Shatner's passionate reading of Hamlet's mad, suicidal soliloquy is amazing, conveying the very depths of emotional trauma and confusion. Some find his overdramatization campy, but I tell you I was moved by the force imparted in Shatner's impassioned delivery. Shatner's "must give us pause" line is indescribably powerful; I'm adding this line to my personal catchphrase repertoire. The dramatic reading of Hamlet melds into It Was a Very Good Year; rising from the depths of Hamlet's emotional trauma, Shatner now imparts a sense of frivolity and wonderfully subtle humor in his delivery. This song's nostalgic reflection of the past serves as a clear counterpoint to a young Hamlet's visions of a bleak future.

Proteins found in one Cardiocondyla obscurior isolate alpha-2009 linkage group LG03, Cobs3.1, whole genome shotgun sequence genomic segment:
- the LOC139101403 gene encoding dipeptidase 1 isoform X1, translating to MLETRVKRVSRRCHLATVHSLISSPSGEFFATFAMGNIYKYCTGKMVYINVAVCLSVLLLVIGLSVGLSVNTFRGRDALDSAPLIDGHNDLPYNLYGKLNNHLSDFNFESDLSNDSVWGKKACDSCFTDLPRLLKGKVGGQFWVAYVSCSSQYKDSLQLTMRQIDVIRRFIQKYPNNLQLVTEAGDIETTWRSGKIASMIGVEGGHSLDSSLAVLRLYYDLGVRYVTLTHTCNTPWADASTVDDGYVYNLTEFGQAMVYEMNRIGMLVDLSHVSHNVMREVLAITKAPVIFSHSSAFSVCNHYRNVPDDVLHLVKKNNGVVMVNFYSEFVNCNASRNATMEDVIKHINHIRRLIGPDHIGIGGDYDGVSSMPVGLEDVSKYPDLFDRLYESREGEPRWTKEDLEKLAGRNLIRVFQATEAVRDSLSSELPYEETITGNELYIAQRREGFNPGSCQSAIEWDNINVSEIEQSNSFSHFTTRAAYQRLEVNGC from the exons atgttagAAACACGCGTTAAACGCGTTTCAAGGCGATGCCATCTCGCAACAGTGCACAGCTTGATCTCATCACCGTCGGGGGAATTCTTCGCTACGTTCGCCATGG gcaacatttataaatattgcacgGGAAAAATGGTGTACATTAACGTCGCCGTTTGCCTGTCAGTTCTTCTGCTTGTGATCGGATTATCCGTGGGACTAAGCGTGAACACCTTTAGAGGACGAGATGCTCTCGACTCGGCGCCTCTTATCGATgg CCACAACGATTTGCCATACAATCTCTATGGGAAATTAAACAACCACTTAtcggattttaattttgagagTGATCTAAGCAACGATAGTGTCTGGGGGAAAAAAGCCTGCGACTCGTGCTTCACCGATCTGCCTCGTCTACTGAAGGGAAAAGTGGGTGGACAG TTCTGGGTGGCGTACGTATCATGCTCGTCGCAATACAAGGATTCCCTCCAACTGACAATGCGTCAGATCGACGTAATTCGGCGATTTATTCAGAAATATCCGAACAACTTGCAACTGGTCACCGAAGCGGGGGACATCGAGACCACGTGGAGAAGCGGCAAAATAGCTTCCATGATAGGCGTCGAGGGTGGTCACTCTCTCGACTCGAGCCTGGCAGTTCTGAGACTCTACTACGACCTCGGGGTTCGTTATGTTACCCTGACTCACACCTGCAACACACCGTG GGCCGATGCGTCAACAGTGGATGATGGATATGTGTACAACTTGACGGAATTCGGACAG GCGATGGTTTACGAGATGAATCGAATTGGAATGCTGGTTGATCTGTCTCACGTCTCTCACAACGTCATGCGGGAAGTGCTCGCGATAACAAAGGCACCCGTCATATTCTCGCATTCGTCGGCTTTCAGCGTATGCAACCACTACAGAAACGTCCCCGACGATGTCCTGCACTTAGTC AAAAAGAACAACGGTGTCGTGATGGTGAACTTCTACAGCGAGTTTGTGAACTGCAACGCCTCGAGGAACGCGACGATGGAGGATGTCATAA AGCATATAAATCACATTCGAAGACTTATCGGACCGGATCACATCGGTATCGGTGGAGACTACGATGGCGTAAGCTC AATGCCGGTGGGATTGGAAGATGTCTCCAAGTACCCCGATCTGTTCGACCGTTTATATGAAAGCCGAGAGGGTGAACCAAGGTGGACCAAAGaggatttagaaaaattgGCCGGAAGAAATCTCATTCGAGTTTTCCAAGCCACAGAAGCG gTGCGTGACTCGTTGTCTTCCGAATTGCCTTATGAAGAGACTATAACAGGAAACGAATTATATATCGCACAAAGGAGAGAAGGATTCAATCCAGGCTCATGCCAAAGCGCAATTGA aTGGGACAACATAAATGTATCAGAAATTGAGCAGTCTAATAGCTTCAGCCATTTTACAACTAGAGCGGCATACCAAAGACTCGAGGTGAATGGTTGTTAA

Shatner recreates the balcony scene from Romeo and Juliet, and then Romeo's pure love that could not go unspoken is transformed, in How Insensitive, into the implacable silence borne of a love that died – here is a man now asking himself how he could have reacted so emotionlessly and coldly to his once-significant other at the end of that long-ago love affair. The sounds of a bitter, desolate wind close out the final moments of the song, reinforcing the effect conveyed by Shatner's delivery. One of the more impassioned tracks on the album is Theme From Cyrano/Mr. Tambourine Man. Cyrano is a marvel of self-confidence; he has no desire to prostrate himself before others or to do anything that is not motivated by true art. After the transition to Mr. Tambourine Man, we find a man prostrate with inaction, desperately chasing after Mr. Tambourine Man in hopes of going anywhere and doing anything at all. The famous and much-mocked final lines convey a sense of desperation so deep that it can no longer remain quiet.